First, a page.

Why suspension of intelligence chief is a shock in pragmatic Denmark

The head of Denmark’s military intelligence service FE (Forsvarets Efterretningstjeneste) has been suspended after being accused by a watchdog of a number of offences.

Why suspension of intelligence chief is a shock in pragmatic Denmark
FE chief Lars Findsen, whose suspension was announced on Monday August 24th. Photo: Ida Guldbæk Arentsen/Ritzau Scanpix

Lars Findsen, the head of FE, was suspended from service along with two colleagues until further notice after the agency was accused by a watchdog of a string of offences including violating data privacy laws, withholding information and misleading investigation of the organisation.

The suspension was initially announced by the ministry of defence in a brief press statement.

The ministry’s press office told broadcaster DR that it would not add “any more than what is said in the press statement”.

FE’s primary tasks are foreign intelligence, military security and national IT security. They are a not the same organisation as PET (Politiets Efterretningstjeneste), which is responsible for domestic intelligence and security in Denmark.

Earlier this month, the intelligence services' watchdog organisation TET (Tilsynet med Efterretningstjenesterne) confirmed that it was investigating FE, stating it was in possession of a “significant amount of material relating to FE”.

The watchdog told DR that, before it was established in 2014, FE launched operational activities that were in breach of Danish law, including obtaining and passing on a significant amount of information about Danish citizens.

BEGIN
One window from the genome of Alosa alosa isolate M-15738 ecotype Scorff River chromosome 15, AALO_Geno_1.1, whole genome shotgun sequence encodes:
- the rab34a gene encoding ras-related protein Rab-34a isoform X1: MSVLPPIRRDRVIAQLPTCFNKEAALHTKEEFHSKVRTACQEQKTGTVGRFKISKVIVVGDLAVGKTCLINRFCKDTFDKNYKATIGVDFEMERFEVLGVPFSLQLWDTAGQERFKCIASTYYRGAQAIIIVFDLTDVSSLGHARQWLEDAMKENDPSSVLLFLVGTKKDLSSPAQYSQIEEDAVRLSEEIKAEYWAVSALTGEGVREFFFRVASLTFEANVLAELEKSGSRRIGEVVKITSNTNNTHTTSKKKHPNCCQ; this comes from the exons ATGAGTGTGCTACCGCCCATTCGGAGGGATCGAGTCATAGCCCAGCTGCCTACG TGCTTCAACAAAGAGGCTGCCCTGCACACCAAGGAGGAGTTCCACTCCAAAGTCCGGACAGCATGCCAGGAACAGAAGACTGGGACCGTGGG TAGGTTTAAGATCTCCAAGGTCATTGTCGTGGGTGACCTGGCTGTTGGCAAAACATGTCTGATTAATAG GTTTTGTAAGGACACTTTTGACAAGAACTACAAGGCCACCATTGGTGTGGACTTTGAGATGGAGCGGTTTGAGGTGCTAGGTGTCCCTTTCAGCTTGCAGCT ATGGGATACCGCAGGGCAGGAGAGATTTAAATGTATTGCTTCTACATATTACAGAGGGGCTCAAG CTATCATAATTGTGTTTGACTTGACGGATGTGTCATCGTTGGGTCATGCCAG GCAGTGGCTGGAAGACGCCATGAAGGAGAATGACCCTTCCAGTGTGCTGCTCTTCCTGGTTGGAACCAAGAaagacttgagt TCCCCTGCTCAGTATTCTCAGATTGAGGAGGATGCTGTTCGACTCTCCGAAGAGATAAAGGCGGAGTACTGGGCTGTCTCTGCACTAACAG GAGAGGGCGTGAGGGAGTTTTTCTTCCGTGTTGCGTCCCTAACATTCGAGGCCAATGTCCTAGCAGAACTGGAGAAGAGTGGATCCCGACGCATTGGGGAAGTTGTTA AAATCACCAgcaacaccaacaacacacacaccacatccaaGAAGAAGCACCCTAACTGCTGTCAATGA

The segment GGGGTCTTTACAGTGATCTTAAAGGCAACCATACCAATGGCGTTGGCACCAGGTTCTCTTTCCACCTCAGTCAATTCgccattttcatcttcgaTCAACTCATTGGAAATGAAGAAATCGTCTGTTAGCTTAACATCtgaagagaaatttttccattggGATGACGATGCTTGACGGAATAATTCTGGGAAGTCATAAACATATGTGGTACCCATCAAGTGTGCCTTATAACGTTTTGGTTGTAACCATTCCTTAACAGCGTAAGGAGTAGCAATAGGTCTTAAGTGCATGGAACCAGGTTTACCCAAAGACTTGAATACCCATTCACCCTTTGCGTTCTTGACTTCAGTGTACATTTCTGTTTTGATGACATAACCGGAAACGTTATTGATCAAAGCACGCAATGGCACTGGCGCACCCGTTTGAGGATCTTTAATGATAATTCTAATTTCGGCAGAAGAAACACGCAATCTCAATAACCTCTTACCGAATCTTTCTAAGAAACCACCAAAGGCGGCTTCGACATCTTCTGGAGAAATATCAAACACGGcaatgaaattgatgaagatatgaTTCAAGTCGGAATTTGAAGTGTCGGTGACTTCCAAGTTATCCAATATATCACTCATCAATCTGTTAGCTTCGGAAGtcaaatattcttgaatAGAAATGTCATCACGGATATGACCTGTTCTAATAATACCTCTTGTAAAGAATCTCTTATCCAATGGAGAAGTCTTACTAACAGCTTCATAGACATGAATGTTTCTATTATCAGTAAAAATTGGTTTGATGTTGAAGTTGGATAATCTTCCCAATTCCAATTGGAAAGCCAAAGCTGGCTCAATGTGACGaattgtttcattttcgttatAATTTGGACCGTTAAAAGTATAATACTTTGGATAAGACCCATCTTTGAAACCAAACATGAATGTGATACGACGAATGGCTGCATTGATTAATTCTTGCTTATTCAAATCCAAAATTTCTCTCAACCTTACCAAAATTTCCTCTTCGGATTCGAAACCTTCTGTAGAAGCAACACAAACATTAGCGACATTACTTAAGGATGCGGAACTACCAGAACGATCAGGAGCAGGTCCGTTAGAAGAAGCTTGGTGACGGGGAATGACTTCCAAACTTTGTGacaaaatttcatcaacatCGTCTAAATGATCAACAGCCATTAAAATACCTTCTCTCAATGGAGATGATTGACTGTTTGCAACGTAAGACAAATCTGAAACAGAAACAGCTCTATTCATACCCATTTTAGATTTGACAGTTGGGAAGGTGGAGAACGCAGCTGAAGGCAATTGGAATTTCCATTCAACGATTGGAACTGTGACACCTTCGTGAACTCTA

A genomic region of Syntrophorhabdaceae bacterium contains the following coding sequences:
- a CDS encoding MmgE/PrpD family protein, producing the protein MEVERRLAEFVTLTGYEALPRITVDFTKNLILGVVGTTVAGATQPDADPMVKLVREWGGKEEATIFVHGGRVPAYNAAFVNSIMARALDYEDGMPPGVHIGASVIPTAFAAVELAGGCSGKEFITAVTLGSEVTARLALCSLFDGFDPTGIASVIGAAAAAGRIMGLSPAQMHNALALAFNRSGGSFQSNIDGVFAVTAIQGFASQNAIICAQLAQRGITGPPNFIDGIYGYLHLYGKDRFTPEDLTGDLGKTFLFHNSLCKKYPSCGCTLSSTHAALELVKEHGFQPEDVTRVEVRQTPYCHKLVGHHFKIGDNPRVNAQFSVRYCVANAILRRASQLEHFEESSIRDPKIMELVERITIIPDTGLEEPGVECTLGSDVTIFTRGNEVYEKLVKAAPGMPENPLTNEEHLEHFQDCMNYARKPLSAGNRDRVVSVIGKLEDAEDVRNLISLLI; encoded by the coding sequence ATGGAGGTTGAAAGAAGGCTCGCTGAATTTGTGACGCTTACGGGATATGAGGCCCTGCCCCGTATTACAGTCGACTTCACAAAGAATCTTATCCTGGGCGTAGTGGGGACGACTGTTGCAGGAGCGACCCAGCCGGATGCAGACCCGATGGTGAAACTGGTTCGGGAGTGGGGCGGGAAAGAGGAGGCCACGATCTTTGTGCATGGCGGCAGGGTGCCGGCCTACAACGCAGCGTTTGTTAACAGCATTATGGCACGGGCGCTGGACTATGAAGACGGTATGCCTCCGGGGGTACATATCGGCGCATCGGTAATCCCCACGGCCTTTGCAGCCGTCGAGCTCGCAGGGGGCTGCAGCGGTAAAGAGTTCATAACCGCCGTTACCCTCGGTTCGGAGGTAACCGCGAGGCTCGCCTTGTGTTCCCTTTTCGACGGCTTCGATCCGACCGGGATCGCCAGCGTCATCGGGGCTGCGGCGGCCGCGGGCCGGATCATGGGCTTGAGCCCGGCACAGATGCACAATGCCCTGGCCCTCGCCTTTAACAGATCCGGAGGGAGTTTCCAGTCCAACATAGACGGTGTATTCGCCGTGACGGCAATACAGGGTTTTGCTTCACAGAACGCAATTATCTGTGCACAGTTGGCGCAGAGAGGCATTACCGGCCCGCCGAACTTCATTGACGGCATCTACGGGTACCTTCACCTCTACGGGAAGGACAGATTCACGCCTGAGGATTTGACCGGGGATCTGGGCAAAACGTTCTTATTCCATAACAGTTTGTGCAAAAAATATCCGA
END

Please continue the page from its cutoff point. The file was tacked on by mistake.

TET also said that its investigation was launched on the basis of material provided by “one or more” whistleblowers.

A statement published by TET on its website on Monday accuses FE of withholding information; failing to follow up on signs of espionage within the ministry of defence; enabling an “inappropriate legality culture” by hiding potentially improper activity; and obtaining and passing on a significant amount of information about Danish citizens, in breach of Danish law.

It also accuses FE of “improper management of information regarding an employee of (TET)”, which has been interpreted as an accusation of FE espionage against TET.

The developing scandal has already been called “highly unusual” by commentators in Denmark.

“FE has been left somewhat groggy by this. It has lost its top manager and two other senior staff. This has the shape and form of something that can be a very big scandal,” DR legal correspondent Trine Maria Ilsøe said on Monday.

The strength of the watchdog’s criticism of one of Denmark’s intelligence services sets Monday’s developments out from past cases, she said.

“It's highly unusual. We know that FE has received criticism in previous reports, but it has always looked like something that could be worked on. But this time the watchdog is of a different opinion. They are virtually accusing them of lying,” she added.

The involvement of whistleblowers is one of the elements that makes the case stand out, Ilsøe said.

“The public should not expect to be told everything about this case, because TET has stressed it has (only) declassified some of its conclusions. That is to say, the information on which the conclusions are based is classified, but I certainly believe that more information will emerge than what we have at present,” she added.